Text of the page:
People think I was living the dream over in L.A., but it was mostly a 24/7 hustle and dealing with a lot of rejection. So many times I auditioned for gigs only to be turned away. You have to deal with constant disappointment. Yes, you can build a portfolio from scratch with student jobs, but big productions won’t hire you unless you either have a visa or are the golden girl they are willing to sponsor.

“If you’re not hired for jobs, you can’t take your portfolio to that next level. But if you don’t have a portfolio, they won’t hire you.”

Yes, I was free to pursue my dream and do what I’ve always wanted to do, but I was in a foreign country far away from family and friends and had to start from the bottom again. You have to be mentally strong to deal with all the challenges. The stress of arranging your visa, getting a job and paying your rent is relentless. It’s hard to keep going when you feel deflated and I was quite depressed when I first arrived there. You can’t count on anyone but yourself to pick you up off the floor. Despite all that, I kept going and was in the running for a few jobs, which helped me regain my confidence.

And then a virus suddenly took over the world and put everything on hold. Corona not only exposed the political divisions in America, it exposed centuries of repressed feelings that had been bubbling away below the surface. Thanks to the ongoing political tension and the debate about Black Lives Matter, which was openly conducted on the street, the situation became increasingly grim. It was dangerous to go outside. Lots of people flouted the corona rules anyway, but pharmacists near me saw their business shattered, helicopters flew over our apartment 24/7, and in other states people were shot or pelted with teargas. Even children were hurt in these riots.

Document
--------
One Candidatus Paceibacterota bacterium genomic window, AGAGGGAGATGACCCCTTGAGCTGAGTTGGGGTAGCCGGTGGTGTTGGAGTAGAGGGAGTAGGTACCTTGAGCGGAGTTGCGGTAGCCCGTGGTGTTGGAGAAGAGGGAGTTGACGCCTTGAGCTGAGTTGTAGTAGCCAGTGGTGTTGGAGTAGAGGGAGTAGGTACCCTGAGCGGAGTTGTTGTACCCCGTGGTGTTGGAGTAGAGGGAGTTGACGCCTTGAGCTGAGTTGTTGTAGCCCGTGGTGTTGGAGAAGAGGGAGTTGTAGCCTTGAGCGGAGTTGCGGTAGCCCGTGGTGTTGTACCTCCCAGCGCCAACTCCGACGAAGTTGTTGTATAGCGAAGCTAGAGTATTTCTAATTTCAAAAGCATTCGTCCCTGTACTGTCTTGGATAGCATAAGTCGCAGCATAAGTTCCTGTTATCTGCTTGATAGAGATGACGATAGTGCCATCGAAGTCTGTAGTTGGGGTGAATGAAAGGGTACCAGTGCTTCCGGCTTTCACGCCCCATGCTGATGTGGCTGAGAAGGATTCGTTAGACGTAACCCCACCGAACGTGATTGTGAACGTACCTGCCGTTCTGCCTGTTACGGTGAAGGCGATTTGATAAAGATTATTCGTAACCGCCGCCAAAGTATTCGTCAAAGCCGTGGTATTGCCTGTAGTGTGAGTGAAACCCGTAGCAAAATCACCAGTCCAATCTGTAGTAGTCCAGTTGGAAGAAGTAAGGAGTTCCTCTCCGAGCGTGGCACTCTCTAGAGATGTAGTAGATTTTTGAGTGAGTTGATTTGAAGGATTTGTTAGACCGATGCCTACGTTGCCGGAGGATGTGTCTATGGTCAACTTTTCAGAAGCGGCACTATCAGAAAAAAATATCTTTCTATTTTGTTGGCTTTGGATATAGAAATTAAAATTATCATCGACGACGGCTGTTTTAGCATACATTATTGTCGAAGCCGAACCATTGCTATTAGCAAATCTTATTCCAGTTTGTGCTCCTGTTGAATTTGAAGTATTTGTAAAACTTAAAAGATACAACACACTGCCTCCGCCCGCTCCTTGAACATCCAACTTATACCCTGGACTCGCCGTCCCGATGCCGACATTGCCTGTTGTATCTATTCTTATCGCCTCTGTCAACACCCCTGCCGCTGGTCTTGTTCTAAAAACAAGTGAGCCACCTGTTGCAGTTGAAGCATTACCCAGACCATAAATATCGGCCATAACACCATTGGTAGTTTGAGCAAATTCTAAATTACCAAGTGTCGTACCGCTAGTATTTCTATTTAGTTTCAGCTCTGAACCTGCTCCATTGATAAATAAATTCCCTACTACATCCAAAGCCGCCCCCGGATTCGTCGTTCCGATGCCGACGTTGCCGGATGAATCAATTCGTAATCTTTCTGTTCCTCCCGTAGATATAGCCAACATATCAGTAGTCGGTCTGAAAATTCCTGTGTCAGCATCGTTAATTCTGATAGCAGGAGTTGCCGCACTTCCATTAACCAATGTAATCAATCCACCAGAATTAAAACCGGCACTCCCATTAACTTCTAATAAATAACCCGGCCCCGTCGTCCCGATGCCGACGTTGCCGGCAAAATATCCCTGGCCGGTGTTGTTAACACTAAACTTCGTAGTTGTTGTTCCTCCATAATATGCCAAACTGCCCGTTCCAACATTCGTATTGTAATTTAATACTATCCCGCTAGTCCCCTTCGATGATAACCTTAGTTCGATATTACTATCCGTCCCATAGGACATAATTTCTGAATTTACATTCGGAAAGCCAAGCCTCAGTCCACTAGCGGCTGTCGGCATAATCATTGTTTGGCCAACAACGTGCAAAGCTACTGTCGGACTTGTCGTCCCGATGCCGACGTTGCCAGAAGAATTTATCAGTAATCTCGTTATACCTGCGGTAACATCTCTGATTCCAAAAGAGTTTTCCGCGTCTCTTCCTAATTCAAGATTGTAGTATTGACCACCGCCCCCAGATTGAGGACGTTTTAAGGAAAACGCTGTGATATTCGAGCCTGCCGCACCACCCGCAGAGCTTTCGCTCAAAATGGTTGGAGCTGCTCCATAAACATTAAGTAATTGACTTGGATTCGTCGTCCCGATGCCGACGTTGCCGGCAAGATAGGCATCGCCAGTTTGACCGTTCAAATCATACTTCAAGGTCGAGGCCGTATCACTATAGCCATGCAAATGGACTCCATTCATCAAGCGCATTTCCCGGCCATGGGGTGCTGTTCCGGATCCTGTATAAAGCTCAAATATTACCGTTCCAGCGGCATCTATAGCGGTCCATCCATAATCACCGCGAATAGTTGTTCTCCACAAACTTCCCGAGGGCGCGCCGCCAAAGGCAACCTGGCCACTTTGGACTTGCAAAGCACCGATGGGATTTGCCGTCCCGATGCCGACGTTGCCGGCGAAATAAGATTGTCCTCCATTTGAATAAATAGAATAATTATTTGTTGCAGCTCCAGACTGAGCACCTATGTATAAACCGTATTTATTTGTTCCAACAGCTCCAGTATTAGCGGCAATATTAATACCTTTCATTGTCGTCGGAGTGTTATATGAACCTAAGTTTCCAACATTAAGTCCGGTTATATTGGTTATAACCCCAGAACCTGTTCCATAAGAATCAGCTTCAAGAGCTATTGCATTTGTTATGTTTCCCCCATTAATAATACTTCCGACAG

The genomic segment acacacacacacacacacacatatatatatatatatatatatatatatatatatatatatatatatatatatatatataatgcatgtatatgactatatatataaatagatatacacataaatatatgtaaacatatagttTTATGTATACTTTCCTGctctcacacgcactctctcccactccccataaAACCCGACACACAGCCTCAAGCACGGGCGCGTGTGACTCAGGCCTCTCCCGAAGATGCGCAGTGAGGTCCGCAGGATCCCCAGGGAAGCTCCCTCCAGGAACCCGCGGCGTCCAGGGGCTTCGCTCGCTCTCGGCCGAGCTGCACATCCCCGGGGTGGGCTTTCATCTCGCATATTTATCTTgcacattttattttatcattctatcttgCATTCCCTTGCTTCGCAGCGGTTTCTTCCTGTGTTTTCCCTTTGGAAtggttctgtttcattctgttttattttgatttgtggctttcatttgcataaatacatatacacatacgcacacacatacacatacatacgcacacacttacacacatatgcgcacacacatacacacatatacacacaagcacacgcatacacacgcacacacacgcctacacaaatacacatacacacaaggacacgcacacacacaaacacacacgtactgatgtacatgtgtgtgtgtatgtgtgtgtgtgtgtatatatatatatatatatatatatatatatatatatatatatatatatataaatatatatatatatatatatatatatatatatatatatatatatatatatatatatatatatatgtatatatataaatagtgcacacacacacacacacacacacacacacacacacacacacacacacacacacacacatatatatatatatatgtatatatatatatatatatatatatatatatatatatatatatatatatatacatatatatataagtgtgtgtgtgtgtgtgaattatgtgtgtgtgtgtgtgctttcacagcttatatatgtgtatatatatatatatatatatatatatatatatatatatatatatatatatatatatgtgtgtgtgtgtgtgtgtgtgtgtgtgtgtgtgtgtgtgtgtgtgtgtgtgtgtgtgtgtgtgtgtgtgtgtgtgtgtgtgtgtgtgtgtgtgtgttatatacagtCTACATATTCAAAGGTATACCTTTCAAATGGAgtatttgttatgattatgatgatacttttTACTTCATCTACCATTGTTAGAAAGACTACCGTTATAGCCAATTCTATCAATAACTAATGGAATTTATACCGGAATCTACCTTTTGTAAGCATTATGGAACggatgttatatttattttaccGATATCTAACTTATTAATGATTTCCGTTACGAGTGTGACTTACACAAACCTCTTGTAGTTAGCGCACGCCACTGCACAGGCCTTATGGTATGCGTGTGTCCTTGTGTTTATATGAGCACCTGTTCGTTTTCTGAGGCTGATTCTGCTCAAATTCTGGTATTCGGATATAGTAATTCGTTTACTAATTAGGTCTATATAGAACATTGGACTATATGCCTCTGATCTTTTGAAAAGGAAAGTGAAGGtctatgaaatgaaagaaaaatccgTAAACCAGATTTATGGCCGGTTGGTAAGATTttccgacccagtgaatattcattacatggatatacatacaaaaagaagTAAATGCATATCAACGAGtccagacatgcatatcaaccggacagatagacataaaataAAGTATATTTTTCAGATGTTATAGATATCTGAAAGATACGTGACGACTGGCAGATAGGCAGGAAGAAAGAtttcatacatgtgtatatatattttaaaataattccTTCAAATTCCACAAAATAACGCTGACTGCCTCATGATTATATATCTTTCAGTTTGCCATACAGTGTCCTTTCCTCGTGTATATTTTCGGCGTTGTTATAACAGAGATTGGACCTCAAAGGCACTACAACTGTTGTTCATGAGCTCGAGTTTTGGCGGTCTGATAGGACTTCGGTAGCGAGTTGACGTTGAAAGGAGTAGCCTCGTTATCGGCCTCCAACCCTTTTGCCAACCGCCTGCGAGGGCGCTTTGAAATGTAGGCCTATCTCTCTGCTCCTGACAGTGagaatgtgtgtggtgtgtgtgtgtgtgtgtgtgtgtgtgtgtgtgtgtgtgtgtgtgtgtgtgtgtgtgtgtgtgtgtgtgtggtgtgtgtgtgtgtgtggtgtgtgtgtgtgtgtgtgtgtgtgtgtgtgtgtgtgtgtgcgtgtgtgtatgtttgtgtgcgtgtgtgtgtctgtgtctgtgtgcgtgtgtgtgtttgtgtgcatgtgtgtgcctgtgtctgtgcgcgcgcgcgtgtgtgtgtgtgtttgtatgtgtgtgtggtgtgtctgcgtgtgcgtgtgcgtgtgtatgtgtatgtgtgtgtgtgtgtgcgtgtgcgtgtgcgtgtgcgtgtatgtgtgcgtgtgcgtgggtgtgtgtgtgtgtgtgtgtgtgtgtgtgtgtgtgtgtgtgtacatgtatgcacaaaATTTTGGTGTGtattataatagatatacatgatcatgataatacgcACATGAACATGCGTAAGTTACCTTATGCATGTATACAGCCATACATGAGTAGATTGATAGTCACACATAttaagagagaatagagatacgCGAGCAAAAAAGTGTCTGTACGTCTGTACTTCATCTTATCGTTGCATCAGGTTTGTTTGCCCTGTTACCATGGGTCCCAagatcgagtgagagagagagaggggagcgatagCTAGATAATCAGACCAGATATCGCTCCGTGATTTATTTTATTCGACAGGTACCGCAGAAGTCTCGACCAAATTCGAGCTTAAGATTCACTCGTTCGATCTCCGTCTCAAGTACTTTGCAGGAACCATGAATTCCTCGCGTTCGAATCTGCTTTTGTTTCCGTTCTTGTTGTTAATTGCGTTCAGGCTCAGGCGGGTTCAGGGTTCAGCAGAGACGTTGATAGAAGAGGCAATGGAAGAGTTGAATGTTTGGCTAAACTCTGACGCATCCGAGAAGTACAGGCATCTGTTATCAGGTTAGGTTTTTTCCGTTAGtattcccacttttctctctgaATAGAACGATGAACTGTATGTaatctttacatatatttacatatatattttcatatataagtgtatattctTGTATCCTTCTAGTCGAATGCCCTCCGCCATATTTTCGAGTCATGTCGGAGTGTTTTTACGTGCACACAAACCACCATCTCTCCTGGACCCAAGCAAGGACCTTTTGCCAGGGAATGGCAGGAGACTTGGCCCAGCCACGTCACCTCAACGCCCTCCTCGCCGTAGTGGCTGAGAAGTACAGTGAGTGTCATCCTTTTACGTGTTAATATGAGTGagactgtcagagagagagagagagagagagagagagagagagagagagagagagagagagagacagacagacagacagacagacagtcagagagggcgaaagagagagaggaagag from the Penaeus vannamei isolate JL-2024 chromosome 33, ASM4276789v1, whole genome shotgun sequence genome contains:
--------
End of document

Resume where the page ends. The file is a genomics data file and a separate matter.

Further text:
“Freedom of speech is supposed to be a right for everyone, but it isn’t when you’re an immigrant.”

As an immigrant, you keep quiet at that moment and stay indoors. First and foremost because of corona: if you get sick in L.A., the medical expenses are likely to bankrupt you unless you have a very expensive insurance. But less well-known here is that under Trump’s policy, ICE (Immigration and Customs Enforcement, ed.) was scouring the protests to single out immigrants and deport them to their own country. With my visa application still being processed, I was afraid to go outside. It was even worse for immigrants of colour, like my Guatamalan roommate who – as a Latina – would have been singled out for deportation immediately. Freedom of speech is supposed to be a right for everyone, but it isn’t when you’re an immigrant.

“Working with a smaller pool of talent and opportunities also has its advantages.”